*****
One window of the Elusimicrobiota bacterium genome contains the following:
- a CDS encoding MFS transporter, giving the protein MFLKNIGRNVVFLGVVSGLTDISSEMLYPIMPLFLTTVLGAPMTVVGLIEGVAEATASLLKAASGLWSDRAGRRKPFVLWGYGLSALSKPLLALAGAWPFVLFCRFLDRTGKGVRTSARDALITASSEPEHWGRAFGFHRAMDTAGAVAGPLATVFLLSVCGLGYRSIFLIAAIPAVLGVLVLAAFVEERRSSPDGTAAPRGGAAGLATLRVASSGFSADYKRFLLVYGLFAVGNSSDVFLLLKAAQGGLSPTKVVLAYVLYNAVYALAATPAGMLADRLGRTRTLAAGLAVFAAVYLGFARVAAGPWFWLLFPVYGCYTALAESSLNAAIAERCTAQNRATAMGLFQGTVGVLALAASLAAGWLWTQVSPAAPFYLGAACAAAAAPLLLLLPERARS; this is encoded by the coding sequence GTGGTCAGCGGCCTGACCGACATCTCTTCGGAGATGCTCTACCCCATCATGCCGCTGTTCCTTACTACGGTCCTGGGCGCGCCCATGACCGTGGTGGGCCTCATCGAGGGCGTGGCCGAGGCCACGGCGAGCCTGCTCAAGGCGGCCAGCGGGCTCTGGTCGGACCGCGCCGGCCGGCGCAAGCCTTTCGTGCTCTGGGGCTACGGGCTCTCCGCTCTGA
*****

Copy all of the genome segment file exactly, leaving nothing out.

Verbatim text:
One window of the Elusimicrobiota bacterium genome contains the following:
- a CDS encoding MFS transporter, giving the protein MFLKNIGRNVVFLGVVSGLTDISSEMLYPIMPLFLTTVLGAPMTVVGLIEGVAEATASLLKAASGLWSDRAGRRKPFVLWGYGLSALSKPLLALAGAWPFVLFCRFLDRTGKGVRTSARDALITASSEPEHWGRAFGFHRAMDTAGAVAGPLATVFLLSVCGLGYRSIFLIAAIPAVLGVLVLAAFVEERRSSPDGTAAPRGGAAGLATLRVASSGFSADYKRFLLVYGLFAVGNSSDVFLLLKAAQGGLSPTKVVLAYVLYNAVYALAATPAGMLADRLGRTRTLAAGLAVFAAVYLGFARVAAGPWFWLLFPVYGCYTALAESSLNAAIAERCTAQNRATAMGLFQGTVGVLALAASLAAGWLWTQVSPAAPFYLGAACAAAAAPLLLLLPERARS; this is encoded by the coding sequence GTGGTCAGCGGCCTGACCGACATCTCTTCGGAGATGCTCTACCCCATCATGCCGCTGTTCCTTACTACGGTCCTGGGCGCGCCCATGACCGTGGTGGGCCTCATCGAGGGCGTGGCCGAGGCCACGGCGAGCCTGCTCAAGGCGGCCAGCGGGCTCTGGTCGGACCGCGCCGGCCGGCGCAAGCCTTTCGTGCTCTGGGGCTACGGGCTCTCCGCTCTGA